'I do love the breeding side of the sport' - Sibylle Vogt on what makes her tick
Kitty Trice speaks to the Classic-winning rider about her burgeoning career
Sibylle Vogt has just returned from winning the final contest on Baden-Baden’s 11-race card. One of the sport’s pioneering female riders and a Classic-winning jockey no less, she has plenty to say on everything from riding in Saudi Arabia to her favourite sires and which race she would love to win.
It is just after 7pm on a gloriously sunny and warm September evening, minutes after Vogt emerges from having her photo taken and receiving her prize to a generous round of applause. The second rider to Arc-winning trainer Peter Schiergen takes the congratulations and pats on the back in her stride. She is, after all, rapidly becoming a seasoned pro.
One of the most notable aspects of the sport in Germany is the number of children, teenagers and families that go racing on days like this, contributing to the track’s relaxed and genteel atmosphere.
Perhaps there is another Sibylle Vogt taking it all in as bargain bucket Tattersalls July Sale purchase Kitty Marion and the rather pricier Arqana August Sale graduate Waldbiene secure the two Group-race highlights of the afternoon.
Swiss-born Vogt is herself the very image of a horse-mad girl, one who grew up around them and first took to the saddle at a young age.
The diminutive rider, who can do a handy 8st 2lb, moved to Germany five years ago to work for Markus Klug, before becoming first jockey to trainer Carmen Bocksai, a supporter during her early years in Switzerland.
Her breakthrough year of 2020 was topped off with her appointment to the powerful Cologne-based stable of Schiergen, the first time a female jockey had bagged such a prestigious role in Germany.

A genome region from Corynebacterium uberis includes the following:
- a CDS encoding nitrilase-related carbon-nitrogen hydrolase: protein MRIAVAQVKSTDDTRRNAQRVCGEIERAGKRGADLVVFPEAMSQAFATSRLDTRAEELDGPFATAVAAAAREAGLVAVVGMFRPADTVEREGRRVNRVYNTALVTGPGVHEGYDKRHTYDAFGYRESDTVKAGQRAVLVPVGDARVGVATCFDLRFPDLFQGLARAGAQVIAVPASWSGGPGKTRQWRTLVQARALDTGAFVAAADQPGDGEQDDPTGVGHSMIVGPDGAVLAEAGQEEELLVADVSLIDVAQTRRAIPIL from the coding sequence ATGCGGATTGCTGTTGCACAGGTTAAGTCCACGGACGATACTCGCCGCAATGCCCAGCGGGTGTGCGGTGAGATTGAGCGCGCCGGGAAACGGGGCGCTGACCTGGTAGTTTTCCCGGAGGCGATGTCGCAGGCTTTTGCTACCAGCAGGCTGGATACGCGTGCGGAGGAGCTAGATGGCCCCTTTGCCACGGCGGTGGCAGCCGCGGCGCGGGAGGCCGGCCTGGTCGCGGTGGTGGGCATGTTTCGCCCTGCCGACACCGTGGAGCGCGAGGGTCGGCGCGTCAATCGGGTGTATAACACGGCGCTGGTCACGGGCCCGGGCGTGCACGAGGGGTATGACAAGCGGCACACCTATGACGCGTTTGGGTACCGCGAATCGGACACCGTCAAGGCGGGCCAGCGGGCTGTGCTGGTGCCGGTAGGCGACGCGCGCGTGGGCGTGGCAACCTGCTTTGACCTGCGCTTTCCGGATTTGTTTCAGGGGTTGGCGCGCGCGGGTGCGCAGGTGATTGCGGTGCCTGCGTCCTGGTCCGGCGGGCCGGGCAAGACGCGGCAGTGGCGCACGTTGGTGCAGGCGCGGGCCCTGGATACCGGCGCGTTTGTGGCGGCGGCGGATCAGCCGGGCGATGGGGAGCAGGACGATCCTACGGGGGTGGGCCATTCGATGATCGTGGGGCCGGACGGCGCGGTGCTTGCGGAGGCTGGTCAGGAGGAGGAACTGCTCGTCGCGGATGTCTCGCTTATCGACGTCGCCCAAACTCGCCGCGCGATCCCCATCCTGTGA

“I come from Switzerland and began riding when I was five, although they weren’t racehorses,” says Vogt. “I began riding racehorses when I was 13.”
Vogt’s post-riding gear and bright blonde hair are more akin to someone out of a Hollywood studio than a racetrack, and indeed in the last 18 months taking centre stage has become second nature as her career and profile have taken off in steep ascendancy.
The upward curve began when she won the international jockeys’ challenge at the inaugural Saudi Cup meeting last February, upstaging the likes of Frankie Dettori, Olivier Peslier and Yutaka Take, since when Vogt has leapt from that springboard to her new job and further Pattern-race triumphs, most notably of all the seven-and-a-half-length demolition aboard Novemba in the German 1,000 Guineas this year.
“I’m hoping that I can win another Group race here this year,” says Vogt, 26. “I’ve had a really good couple of years, including when winning the challenge in Saudi Arabia, and that gave me the leg up to ride in more Group races in Germany.”
The victory at Dusseldorf on Gleneagles’ daughter Novemba, trained by her boss Schiergen, was hugely significant, not just for Vogt but the sport generally, for it saw her become the first female jockey to land any Classic that is part of the European Pattern - in other words, those in Britain, Ireland, France, Germany or Italy.
The Group 2 success was her biggest yet, building on a couple of earlier Group 3 strikes, the first coming on Winterfuchs in the 2019 Dr Busch-Memorial at Krefeld, while she also has four Listed victories to her name plus plenty of wins in France, where she has taken good advantage of the 1.5kg allowance for women.
Our conversation, taking place just outside the previously bustling jockeys’ room behind the picturesque winner’s enclosure, has turned to that marvellous May day, and a beaming Vogt seems only too pleased to rake over it.
“This year I won the 1,000 Guineas with Novemba and that was the best race of my career,” she says. “She's a really good filly and won by a wide margin.
“She was really hot at two and really nervous before she raced, but now she’s really cool and knows what to do.”
Gestut Brummerhof’s homebred, a winner and Group 3-placed as a juvenile, has had her wings spread since that domestic Classic success in the spring, finishing a fine fourth behind Alcohol Free in the Group 1 Coronation Stakes at Royal Ascot under David Egan, before finding fellow Classic heroine Mother Earth and co too hot to handle in the Prix Rothschild at Deauville.